Negligence Fact Pattern 1
Timmy Smith is a 12-year-old boy who enjoys climbing trees. The Smith family just moved into a new house. The electrical wires to Timmy’s house run from an electric pole through the high branches of an oak tree in his backyard.
While the rest of the family was moving into the home, Timmy ran to the backyard to climb the tree. As he neared the top, he grabbed the electrical wires with his right hand. The wires were not insulated and Timmy was severely burned from the resulting electrical shock. He also broke both his legs when he fell, unconscious, from the tree. Can Timmy’s father successfully sue the utility company for negligence? Why or why not?
The events in this fact pattern give rise to a cause of action for negligence. The issue is whether the electric company was negligent in allowing live, uninsulated electrical wires to be accessible to the public when those wires ran through the branches of a tree. To prevail in a cause of action for negligence, the plaintiff must prove that: (1) the defendant owed a duty of care to the plaintiff, (2) the defendant breached that duty, (3) the breach was the proximate cause of the plaintiff’s injury, and (4) the plaintiff sustained damages. 
In applying the facts of this case to existing precedent, we look to Dolata v. Ohio Edison Co., where in Dolata, the events are analogous to this case.  In Dolata, Wayne Allen Dolata was a ten-year-old child who, along with other youngsters, was playing in and around a locust tree located on the Dolata property.  Wayne, had climbed the tree and somehow came into contact with a high voltage electric line and was killed.  The court in Dolata found that the company had a duty to act to avoid the causation of injury when foreseeable, and the child’s climbing of the tree and contact with the power lines was foreseeable.  Because of these facts, we can establish that in our case, a duty was also owed to Timmy. The court in Dolata also held that a company may be held liable for damages sustained as a result of the failure of the company to exercise due care in the construction, maintenance or inspection of its equipment if such injury may be anticipated with a reasonable degree of probability.  As applicable to this fact pattern, Dolata holds that it is reasonable to expect a child to climb a tree in the backyard.  Because of this fact, when the company failed to either inspect the property for hazardous conditions, or failed to trim back the tree to negate access to the power lines, the company was in breach of its duty of care to Timothy and this breach which allowed the tree to grow and conceal the powerlines was a proximate cause of the physical damages sustained by Timmy. Timmy’s damages included receiving two broken legs when the shock from the powerline caused Timmy to fall from the tree, resulting in Timmy breaking his legs. The attractive nuisance doctrine is applicable to children who trespass. Timothy was not a trespasser in this fact pattern. Therefore, the attractive nuisance doctrine does not apply.  Because of the facts and the fact law analysis in this fact pattern, it is likely that Timmy’s father would prevail in a negligence cause of action for damages sustained by Timmy when he touched the powerlines.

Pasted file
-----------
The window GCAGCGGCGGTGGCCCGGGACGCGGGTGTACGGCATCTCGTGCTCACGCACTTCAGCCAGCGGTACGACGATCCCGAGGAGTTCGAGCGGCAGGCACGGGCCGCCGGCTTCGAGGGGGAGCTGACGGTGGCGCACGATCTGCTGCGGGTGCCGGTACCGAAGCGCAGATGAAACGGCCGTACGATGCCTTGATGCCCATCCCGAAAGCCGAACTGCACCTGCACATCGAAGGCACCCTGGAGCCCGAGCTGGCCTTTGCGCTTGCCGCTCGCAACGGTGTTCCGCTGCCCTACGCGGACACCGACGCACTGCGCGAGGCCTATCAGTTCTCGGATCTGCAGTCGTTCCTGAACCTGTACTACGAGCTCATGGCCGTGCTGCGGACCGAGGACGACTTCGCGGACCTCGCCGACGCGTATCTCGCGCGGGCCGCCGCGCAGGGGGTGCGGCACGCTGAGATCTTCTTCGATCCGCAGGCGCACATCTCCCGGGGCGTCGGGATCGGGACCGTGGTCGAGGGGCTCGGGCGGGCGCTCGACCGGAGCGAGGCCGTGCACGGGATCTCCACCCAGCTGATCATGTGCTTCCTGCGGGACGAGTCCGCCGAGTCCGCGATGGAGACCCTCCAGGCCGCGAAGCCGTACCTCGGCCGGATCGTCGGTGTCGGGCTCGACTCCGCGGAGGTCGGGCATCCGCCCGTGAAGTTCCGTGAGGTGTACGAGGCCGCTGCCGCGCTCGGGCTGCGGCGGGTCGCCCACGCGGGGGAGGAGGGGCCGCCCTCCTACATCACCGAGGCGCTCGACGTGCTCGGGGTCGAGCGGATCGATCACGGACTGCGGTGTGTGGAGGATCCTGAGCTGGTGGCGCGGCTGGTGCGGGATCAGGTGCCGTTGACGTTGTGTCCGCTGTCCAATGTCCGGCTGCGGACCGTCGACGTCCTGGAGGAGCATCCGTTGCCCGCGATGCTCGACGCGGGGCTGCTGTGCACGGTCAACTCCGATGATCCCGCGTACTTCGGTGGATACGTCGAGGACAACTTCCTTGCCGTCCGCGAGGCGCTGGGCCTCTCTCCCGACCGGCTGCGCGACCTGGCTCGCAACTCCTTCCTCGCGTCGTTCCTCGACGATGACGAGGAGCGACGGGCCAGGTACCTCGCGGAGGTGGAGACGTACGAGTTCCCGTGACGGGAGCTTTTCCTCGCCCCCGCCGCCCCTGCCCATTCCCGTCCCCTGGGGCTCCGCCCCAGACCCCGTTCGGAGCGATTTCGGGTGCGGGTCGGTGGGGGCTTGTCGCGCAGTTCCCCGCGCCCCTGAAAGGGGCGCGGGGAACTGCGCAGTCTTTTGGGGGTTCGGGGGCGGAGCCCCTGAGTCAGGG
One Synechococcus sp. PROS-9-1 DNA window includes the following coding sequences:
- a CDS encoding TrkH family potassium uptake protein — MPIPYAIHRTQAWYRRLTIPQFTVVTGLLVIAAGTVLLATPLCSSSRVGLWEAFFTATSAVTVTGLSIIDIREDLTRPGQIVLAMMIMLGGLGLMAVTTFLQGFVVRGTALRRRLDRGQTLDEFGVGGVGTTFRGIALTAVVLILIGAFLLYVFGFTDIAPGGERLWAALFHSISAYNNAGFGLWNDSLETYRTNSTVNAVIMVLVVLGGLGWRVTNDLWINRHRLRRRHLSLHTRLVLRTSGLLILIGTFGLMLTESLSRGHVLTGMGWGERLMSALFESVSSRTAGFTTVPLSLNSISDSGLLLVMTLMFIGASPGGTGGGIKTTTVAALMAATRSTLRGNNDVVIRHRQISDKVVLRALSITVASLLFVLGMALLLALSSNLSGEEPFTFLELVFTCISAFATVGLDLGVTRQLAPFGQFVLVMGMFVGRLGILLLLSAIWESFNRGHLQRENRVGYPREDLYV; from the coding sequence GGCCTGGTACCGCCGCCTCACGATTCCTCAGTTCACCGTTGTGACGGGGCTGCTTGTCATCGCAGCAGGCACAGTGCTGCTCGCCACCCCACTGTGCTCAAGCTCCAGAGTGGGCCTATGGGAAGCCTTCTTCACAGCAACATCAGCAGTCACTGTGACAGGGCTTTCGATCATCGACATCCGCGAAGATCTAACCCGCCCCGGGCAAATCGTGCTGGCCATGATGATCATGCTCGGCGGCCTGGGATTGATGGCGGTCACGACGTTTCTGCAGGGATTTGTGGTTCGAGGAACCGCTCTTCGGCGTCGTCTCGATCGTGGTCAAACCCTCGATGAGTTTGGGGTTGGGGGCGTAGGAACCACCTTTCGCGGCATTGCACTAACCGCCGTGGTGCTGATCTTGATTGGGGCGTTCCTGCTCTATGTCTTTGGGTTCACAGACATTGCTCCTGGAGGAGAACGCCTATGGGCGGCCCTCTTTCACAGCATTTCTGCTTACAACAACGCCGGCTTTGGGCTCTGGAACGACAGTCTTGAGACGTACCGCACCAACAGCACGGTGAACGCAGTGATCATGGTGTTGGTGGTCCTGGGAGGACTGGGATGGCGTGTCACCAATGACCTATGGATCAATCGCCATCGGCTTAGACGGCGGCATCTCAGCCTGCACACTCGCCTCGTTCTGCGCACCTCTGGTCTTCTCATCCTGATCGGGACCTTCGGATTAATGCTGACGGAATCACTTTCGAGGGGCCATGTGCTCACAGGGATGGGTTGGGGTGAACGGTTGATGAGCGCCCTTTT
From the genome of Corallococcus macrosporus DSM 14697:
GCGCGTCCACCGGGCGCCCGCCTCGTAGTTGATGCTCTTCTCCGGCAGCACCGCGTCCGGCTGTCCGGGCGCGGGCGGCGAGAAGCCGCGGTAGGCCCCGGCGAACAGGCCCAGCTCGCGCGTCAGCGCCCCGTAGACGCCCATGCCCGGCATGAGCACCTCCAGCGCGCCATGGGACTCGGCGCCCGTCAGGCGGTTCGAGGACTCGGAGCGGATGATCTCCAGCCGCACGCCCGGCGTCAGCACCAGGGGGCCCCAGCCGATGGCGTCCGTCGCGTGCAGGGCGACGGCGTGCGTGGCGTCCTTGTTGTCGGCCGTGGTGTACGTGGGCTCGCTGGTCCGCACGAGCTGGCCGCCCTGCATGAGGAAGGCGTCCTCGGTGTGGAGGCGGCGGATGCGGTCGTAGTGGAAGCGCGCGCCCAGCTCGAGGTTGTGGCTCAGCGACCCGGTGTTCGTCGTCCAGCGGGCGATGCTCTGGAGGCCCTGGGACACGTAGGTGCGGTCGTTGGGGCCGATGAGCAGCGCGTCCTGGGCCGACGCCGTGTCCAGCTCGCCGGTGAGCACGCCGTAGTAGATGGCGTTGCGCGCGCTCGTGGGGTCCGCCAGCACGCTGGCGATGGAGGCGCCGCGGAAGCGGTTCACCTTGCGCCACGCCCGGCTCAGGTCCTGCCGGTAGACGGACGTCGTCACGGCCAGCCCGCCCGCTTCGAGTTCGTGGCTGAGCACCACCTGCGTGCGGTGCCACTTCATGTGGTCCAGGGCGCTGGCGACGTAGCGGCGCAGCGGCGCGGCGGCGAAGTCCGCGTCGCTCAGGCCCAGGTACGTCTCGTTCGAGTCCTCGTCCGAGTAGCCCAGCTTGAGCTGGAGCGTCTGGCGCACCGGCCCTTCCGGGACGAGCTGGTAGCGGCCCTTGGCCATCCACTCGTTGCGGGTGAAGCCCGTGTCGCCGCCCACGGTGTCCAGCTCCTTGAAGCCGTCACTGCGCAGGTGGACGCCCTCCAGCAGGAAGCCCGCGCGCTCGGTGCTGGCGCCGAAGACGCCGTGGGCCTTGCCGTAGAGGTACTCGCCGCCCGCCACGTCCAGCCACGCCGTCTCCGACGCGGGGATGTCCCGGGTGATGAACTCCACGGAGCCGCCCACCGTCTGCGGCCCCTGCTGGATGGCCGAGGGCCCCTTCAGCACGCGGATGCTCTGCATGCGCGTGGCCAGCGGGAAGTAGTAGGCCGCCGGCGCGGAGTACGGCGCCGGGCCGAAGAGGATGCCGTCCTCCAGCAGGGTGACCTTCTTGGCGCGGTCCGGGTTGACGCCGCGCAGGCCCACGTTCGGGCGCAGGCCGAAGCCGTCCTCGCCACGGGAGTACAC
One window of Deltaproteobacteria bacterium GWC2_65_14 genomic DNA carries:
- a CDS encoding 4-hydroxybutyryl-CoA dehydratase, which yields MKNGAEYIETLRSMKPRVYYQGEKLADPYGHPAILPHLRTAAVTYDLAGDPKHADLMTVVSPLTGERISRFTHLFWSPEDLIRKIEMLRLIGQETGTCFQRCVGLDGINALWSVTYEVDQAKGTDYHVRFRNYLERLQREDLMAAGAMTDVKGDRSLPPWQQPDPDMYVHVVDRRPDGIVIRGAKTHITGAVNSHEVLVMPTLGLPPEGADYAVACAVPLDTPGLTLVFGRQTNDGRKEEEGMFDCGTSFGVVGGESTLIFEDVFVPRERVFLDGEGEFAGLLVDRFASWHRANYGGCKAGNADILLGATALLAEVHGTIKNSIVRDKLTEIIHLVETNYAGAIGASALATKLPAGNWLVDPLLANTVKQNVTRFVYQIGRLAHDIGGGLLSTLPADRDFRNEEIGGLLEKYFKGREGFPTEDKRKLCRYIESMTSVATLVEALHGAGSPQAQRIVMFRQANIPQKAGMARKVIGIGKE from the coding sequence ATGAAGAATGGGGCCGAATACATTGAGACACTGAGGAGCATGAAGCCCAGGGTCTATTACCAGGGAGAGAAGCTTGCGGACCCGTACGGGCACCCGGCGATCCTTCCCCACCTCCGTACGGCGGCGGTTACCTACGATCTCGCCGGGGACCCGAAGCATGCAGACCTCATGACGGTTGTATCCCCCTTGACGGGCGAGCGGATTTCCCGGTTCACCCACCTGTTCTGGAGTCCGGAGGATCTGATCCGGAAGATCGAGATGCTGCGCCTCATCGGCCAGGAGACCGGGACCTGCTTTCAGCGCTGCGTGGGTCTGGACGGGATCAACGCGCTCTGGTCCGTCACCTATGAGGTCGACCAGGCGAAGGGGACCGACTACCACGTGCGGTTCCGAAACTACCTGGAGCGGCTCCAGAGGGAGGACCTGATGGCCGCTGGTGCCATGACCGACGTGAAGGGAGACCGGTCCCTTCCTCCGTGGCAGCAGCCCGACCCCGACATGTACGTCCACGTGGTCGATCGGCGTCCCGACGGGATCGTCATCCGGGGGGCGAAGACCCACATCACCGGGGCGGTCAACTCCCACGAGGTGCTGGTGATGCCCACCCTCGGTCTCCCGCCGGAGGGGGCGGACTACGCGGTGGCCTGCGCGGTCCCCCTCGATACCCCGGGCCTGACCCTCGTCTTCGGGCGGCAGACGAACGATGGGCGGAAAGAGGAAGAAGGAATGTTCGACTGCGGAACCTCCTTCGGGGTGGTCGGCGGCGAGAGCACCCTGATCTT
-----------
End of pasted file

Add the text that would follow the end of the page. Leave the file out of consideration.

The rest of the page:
Cathy J. Okrent & William R. Buckley, Torts and personal injury law 21 (5th ed. 2015).
 Dolata v. Ohio Edison Co., 2 Ohio App. 3d 293, 441 N.E.2d 837 (Ct. App. 1981).
 Id. at 296.
 Okrent, 98.